3) It's likely far cheaper to attack air pollution with better combustion and scrubbing technology than mass transit diversions. [4]


[2] incidentally computed from:
$82 billion of the $131 billion increase in federal revenues over 10 years would be financed out of foregone or lower personal savings.
Congressman Don Young (R-AK) proposed an increase of the federal gas tax from 18.4 cents per gallon to 23.85 cents per gallon in the first year as part of the 2004 highway bill. While this twenty-nine percent tax increase has not generated major support,

I need a more solid reference, but this is what I could find. The highway trust fund is deceptive because it only gets part of the gas tax as revenue and only represents part of the spending on highways.



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Just yesterday (after having sent my piece on building more roads), I
heard an episode of a local talk radio show interviewing California
officials (from the highway department, Caltrans, and from BART). I
have another theory for why the roads are in such bad shape: only
anti-market bureaucrats are ever willing to take a government job and
the system is just blinded to any possibility that makes sense.

Building more roads was not among the solutions they offered. Some of
the things they did offer:

1) HOT lanes -- tolls for the carpool lane. In theory, this makes
sense. But their implementation of it was still to allow carpools to go
for free. In other words, there is no additional incentive to carpool
(versus now). Indeed there is less because the HOV lanes are already
congested, and this plan will make it worse. Nor will the toll money be
dedicated to buliding more roads. One problem with the current
HOV/carpool lanes is that *anyone*, including children beneath driving
age, count as a carpool, and there a variety of other exceptions for PC
causes. How about fixing that so the HOV lanes actually flow? While I
dread giving the government another tax to abuse, the better answer is
toll all of the lanes at the true maintenance cost + some reasonable
extra that is dedicated to building new roads. Or, at least split the
difference and toll the second-to-left lane.

2) Dedicated bus lanes on 4-lane (each way) highways -- In other words,
remove 1/4 of the total capacity in the interest of making things
better. This is classic government arrogance: change the laws to favor
its own service provider. In principle this might help if tolls were
adjusted accordingly, but absent that it's senseless.

3) Socialist housing planning -- force people to build new houses next
to BART. This is another example of the government bending the rules to
subsidize its own service provider. If BART is such a good deal,
people will live next to it naturally (and it is worth something). But
forcing people to live where they don't wish to is a funny way of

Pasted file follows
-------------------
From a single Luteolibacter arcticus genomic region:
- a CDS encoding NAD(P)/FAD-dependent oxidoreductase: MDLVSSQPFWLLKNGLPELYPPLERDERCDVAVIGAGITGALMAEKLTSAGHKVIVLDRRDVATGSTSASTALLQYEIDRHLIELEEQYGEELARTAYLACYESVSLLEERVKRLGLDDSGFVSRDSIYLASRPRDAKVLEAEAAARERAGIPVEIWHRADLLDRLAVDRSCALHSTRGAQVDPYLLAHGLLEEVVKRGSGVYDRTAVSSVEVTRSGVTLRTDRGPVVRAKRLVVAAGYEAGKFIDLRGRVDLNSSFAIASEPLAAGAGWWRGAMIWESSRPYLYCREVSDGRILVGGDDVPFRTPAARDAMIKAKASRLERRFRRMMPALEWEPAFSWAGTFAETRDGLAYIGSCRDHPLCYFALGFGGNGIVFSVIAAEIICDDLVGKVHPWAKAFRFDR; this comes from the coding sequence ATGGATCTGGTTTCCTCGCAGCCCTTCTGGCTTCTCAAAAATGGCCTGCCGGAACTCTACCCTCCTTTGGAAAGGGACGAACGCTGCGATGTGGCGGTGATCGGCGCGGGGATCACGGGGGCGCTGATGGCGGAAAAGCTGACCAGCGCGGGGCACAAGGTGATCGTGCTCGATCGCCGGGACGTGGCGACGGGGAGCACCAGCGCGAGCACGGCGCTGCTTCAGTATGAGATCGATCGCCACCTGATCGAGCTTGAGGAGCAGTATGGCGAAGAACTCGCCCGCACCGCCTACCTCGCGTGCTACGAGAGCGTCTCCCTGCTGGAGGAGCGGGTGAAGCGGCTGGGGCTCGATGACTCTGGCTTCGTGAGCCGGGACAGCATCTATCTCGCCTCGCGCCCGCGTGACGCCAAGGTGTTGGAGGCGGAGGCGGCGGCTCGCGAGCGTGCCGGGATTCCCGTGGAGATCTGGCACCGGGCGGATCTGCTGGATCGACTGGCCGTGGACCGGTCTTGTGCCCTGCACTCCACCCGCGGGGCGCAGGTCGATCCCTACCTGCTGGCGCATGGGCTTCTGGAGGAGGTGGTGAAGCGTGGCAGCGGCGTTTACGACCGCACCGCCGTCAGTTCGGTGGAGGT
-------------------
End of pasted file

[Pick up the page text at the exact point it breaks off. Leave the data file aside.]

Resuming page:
burying the costs (by putting people in bad neighborhoods, away from
good schools, further from family, whatever).

4) outlawing new single-family homes -- One of the guests said how good
urban growth boundaries in the Bay Area were solving traffic problems.
This is doubly wrong. First, those boundaries are typically on close-in
cities. Thus, they pushing housing further away by removing near
spaces, presumably a bad thing in the "planners" ' minds as it leads to
more miles driven. Second, it isn't clear at all what the relation is
between growth and congestion. If you do nothing but force more people
into less space, they'll still all drive and congestion will go up, not
down. Plus, growth means distributed shopping and entertainment venues,
which means less congestion, not more. The "planners" seem to have some
naive fantasy of everyone walking to work and having all of their
friends in the same building. And, of course, there is the biggie:
their solution to congestion is simply to ban housing, making it ever
more expensive. This will ultimately work, but only by raising the
misery index high enough that people leave. I wouldn't call that a
solution. If they really wanted to stop urban growth the answer is to
oppose zoning and remove Sacramento's power to grab property taxes. The
former prevents "mixed use" and high density, and raises the frictional
cost of paying off the city council for every development so high as to
discourage changes in land use. The property-tax screw-up makes it not
in cities' interest to build high-density housing. But they aren't
going to suggest either of things because they mean less government,
while the "planners" want more.


There was one interesting tidbit from the BART representative that
underscores my previous point: He said that the rise in gas prices did
not increase BART usage, but increasing congestion did. In other
words, people are time sensitive but not cost sensitive on their
commute. That almost surely means we are not spending enough on the roads.